Event planning is all about the details.
Have you ever thought about enhancing the details you bring to the project? You don’t need to become an expert on everything, but some basic knowledge will speak volumes on the value your services add to any event.
There are 6 things every event planner should know. From booking vendors, negotiating contracts, and creating a budget; are you overlooking anything?
6 Things Every Event Planner Should Know
Registration:Even if you are not coordinating the onsite registration for an event, find out what the process is. Learn how to use any equipment being used to print names badges or other materials. Know the purpose of any give-aways, and how to use them. Know where the business centre is for making copies, as well as the location of the closest printing store should additional signage or posters be required. All of this knowledge will enable you to jump in and help should the registration desk get bogged down, making the experience more enjoyable for the attendees. And don’t forget to check the location of the bathrooms – I promise you’ll be asked this more than any other question!
Audio Visual Equipment: You may not have A/V support at the venue so you will be ‘it’. When you do find yourself working with an A/V professional, ask them to schedule some time where you can learn what the different components are, how to properly set up a projector, and how to use different types of microphones. Having the knowledge to be able to explain to your speakers how to properly use a microphone will increase the audience’s enjoyment of the presentation.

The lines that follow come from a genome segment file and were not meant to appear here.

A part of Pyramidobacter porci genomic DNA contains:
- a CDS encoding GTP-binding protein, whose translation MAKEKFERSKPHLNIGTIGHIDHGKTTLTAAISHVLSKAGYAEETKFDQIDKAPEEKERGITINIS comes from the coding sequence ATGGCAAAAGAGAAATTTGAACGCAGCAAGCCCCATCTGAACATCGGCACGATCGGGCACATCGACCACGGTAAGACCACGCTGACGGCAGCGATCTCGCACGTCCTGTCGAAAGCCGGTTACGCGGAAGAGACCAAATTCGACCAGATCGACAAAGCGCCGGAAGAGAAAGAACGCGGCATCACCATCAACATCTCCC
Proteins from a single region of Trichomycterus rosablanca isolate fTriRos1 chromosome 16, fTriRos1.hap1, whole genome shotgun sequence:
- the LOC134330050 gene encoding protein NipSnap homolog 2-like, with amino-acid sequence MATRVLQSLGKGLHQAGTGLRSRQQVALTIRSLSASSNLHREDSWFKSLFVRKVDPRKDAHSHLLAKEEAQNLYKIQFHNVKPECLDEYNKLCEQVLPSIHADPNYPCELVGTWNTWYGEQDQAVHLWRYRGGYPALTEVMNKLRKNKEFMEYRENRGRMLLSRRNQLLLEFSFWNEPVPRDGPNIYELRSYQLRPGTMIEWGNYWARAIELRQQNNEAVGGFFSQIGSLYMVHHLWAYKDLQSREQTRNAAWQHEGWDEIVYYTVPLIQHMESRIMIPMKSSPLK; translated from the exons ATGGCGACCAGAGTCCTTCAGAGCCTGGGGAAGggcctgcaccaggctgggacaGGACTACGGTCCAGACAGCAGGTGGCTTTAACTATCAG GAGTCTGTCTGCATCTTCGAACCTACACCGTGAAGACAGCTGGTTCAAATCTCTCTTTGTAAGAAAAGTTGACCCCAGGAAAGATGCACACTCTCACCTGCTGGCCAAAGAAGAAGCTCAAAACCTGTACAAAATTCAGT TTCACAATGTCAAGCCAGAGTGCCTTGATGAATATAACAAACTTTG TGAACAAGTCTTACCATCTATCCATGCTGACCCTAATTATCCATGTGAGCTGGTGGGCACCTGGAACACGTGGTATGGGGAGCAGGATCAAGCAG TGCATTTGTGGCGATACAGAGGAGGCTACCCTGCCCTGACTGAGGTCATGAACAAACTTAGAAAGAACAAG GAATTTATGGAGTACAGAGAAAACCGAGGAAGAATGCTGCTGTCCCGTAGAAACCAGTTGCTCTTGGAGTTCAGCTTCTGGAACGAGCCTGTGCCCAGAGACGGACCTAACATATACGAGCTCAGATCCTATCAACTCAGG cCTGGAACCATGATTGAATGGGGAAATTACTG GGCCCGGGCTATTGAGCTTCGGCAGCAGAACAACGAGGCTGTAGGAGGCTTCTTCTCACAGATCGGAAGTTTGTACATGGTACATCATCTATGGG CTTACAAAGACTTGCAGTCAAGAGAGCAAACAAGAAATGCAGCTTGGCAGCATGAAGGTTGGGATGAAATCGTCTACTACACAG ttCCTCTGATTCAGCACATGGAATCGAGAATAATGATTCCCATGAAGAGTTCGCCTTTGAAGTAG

Back of House Functions: Know how a kitchen works, whether they are serving a buffet or a plated multi-course dinner. Learn what is involved in getting 300 people their entrées, each within moments of the table next to them. Find out how many service staff would be required to provide optimal service. I suggest you find vendors you work well with, who feel like an extension of your team. This kind of relationship will be mutually beneficial in chaotic situations where you could use all hands on deck.
Insider Tip: It’s all about relationships! Get to know the Food and Beverage Manager at a venue you respect and make arrangements to spend some time with them outside of your event. Ask them to walk you through their processes from setting a room to serving at the bar, to picking the right linens.Supply Kit: Having a well-stocked supply kit is a sure-fire way to be prepared for anything. A fishing tackle box is a perfect container to transport and organize everything you might need, from extra pens to hand sanitizer, paper clips, different kinds of tape, and bobby pins. Remember to restock your supply kit after every event.
Clear Communication: Knowing what you are responsible for and what your client will take care of will save both parties the hassle of duplicating efforts. You may be responsible for booking the caterer, but your client may want to set the menu for their event. Setting out the responsibilities as part of the contract is a great practice and can help avoid many misunderstandings.
Project Management: You will be the central contact for your client as well as all the suppliers involved in creating the event. You need to know how all the parts fit together and how they affect each other. Being highly organized is only a small piece of project management. You will also need well-honed skills in the areas of diplomacy, negotiation, and conflict resolution. Above all else, know absolutely every detail about your event. The smallest details can make the biggest impact on your client’s experience as well as on your reputation with the venue and your suppliers.
I’d love to hear from you.
In the comment below, let me know what tips you’d add to this list.
As always, thanks for joining me!